i is not what the soul would tcacli.
"Whene'er we grasp the hand of those
We would have forever nigh,
e flame of friendship bursts and glows
In the warm, frank words—" Good byelK
The mother sending forth her child
To meet with cares and t-trife,
Breathes though her tears her doubta pttd tears,
For the loved one's future life.
No cold adieu," no farewell" lire*
Within her closing sigh
But the deepest sob of anguish gives-—
God bless thee, boy Good bye!"
Go, watch the pale and dying osse.
When the glance has lost its beam,
When the brow is cold as the marble stonc^
And the wotld a pass ng dream
And the latest pressure of the hand,
The look of the closing eye,
Swfeuim of I'ain.—No
Domestic Hapfiwess—Afi!
Tiie Lovfe
Yields what the henrt must understtekJi
A long—a last Good bye!"
one will doubt the
high courage of the Marquis ol Anglesey.
While his leg was amputated he uttered not a
sound. A bystander m'ght have supposed
that he feit no pain. Hut a brother officer,
whose hand he held all the time, told a clergy
man, a frierd of minp,
I knew an old clergyman who had ser.tlegan
grene of a toe, to which Sir Astley Cooper
frequently applied nitric acid, and he told me
that, not liking to cry out, and not being able
to swear, he always relieved himself in his
agonv by spouting a sentance of the Phillip
pics." Dr. Barnes, of Tavis
took place, who was acting surgeon at Mac
quarie Harbour, during 162Gand 18*27 for nine
teen months, informes u»e that he saw in all
17,0U0 lashes given in that penal settlement.
As it is a point of reputation with the convicts
to appear to dispise the torture, and numbers
of them are the most daring, determined, and
^ruicf ui.iuiuu^Uy uitiicisiirl
the absence of all exclamation but. in every
instance, something was noticeable which dis
closed sufferingordetermination the shoulders
were generally kept raised, showing the strong
action of the surrounding muscles or, perhaps,
a bulletin the mouth was found alterwards
flattened out to the thinness of a water by the
action of the jaw.—Elliotson s Operations
without Pain.
refreshing, so sooiiiirg. so satisfying, as
the placid joys of home
See the traveller. Does duly call him
for a season to leave his beloved circle?
The image of his earthly happiness con
tinues vivid in his remembrance it quick
ens him to dilligence, it makes him hail
the hour which sees his purpose accom
plished, and his (ace turned toward home
it communes with him as he journeys,
and ho henrs the promise which causes
him to hope,
Thou shall know, also, that
the tabernacle shall be in peace, and thou
shall visit thy tabernacle, and not sin O!
thlfejoyfu'i re-union of a divided family—
the pleasures of renewed interview and
conversation after days of absence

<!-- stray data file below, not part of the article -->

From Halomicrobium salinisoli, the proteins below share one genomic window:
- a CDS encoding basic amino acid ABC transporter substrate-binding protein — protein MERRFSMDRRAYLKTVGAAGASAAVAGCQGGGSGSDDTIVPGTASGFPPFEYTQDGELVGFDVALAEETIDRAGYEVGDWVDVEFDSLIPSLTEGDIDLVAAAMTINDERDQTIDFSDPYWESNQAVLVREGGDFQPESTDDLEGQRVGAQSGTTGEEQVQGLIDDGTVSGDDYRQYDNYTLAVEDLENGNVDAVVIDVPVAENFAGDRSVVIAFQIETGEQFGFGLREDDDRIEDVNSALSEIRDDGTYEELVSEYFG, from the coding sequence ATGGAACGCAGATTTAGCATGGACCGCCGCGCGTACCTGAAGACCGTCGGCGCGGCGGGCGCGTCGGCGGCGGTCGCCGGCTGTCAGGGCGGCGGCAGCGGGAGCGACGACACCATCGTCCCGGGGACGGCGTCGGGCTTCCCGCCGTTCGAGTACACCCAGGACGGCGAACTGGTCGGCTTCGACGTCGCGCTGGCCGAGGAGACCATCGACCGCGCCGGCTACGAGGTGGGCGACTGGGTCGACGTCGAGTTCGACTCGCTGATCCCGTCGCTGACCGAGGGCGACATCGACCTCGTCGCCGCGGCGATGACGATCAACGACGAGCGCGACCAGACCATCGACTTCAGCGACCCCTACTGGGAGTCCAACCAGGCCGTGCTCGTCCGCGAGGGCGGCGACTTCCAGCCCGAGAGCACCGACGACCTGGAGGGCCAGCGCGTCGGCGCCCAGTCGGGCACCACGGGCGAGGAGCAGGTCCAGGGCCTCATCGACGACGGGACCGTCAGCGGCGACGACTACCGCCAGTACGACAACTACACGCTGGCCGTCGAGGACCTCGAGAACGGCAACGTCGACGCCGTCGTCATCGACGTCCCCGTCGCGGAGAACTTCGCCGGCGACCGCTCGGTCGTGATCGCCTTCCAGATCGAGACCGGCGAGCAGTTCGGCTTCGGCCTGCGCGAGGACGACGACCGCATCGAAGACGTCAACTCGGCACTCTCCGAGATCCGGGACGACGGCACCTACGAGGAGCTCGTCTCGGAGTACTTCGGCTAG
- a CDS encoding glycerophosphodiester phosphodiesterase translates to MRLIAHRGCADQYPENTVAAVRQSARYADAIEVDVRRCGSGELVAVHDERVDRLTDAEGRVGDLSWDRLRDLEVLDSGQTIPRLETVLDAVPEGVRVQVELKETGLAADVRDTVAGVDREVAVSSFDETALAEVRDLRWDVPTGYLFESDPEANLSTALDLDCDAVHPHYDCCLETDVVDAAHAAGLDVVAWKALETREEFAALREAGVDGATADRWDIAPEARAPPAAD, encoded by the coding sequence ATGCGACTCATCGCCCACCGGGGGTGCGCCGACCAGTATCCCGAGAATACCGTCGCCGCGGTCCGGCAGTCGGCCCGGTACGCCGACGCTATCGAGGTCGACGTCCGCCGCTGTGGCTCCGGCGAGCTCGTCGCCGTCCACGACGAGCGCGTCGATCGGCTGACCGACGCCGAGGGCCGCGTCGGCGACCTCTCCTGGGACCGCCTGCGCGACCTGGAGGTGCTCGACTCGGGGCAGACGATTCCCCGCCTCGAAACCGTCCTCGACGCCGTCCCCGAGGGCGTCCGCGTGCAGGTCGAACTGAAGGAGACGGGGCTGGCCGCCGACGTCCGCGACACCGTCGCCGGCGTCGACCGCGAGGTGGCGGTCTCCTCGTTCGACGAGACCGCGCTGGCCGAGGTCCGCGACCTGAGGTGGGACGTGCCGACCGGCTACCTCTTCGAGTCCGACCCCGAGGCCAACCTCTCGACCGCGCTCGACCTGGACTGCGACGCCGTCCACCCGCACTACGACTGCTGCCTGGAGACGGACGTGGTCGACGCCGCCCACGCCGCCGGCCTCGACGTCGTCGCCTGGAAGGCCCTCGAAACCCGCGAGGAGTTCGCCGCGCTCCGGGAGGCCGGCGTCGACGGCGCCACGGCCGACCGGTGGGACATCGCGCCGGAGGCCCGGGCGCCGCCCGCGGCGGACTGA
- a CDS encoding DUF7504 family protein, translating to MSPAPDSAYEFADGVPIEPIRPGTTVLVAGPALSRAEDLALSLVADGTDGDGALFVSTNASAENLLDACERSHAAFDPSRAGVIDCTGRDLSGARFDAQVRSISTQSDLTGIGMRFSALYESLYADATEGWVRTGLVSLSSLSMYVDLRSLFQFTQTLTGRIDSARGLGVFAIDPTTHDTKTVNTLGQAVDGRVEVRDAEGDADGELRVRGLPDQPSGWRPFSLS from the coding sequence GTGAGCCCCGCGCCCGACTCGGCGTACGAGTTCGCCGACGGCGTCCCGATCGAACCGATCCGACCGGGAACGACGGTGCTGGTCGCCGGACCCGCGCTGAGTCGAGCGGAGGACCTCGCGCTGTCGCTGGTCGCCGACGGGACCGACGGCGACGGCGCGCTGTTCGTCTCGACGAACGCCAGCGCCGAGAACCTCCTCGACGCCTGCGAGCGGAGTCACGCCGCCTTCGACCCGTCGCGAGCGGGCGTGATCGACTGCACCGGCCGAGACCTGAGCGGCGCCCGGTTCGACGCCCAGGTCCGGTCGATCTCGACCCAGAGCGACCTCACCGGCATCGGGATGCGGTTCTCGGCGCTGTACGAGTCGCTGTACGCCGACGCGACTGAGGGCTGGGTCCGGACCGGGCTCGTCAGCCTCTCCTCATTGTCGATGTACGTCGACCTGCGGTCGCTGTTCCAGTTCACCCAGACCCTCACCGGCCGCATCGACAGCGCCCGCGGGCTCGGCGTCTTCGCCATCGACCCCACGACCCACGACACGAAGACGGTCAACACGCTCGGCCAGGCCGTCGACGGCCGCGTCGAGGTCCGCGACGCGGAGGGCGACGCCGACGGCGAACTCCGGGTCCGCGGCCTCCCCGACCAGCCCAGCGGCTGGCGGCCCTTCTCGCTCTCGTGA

Behold the man of science. He drops
the laborious and painful research—closes
his volume—smooths his wrinkled brow
—leaves his study, and, unbending him
self, stoops to the capacities, yields to the
wishes, and mingles with the diversions of
his children.
He will not blush that hath a father's heart,
To take, in childish play, a childish part
But bends his sturdy neck, to play the toy.
That youth take* pleasure in, to please his boy."
Take ihe man o( trade. What recon
ciles him to ihe toil of business? What
enables him to endure the fastidiousness
and impertinence of customers? What
rewards him for so many hours of tedious
confinement Hy and by the season of
intercourse will arrive he will behold the
desire of his eyes and the children of his
love, for whom he resigns his ease, and in
their welfare and smiles he will find, his
Yonder comes the laborer. He has
borne the burden and heat of the day the
descending sun has released him of his
toil, and he is hastening home to enjoy
repose. Half way down the lane, by the
side of which stands his cottage, his chil
dren run lo meet him. One he carries,
and one he leads. The companion of his
humble life is ready to furnish him with
his plain repast. See his toil worn coun
tenance assume an air of checifulness his
hardships are forgotten fatigue vanishes
he eats and is satisfied. The evening fair
he walks with uncovered head around his
garden —enters again, and retires to resi
oster & ichX4Xj
(qx a&V, cbt.ap
for cash by
the resi of a laboring man is sweet
whether lie eats little or much.* Inhabi
tant of this lowly dwelling who can be
indifferent to thy comfort? Peace be lo
this house.—Rev. W. Jay.
The Cincinnati Commercial eaj» that the
small pox is raging in some pan* of tbat city
to an alarming extent.
Jt IT8BE It t* i W O O *mJH/ AjyjrUM
I might write chapters, yea, volumes,
on this one text yet, whenee the neces
sity, and to what use Who that has tru
ly loved his race, or labored lo advance
the cause of moral truth who of the wise
and good and great, has shrunk from the
avowal when suvrh is his duty, that in all
time since first the erring mother of man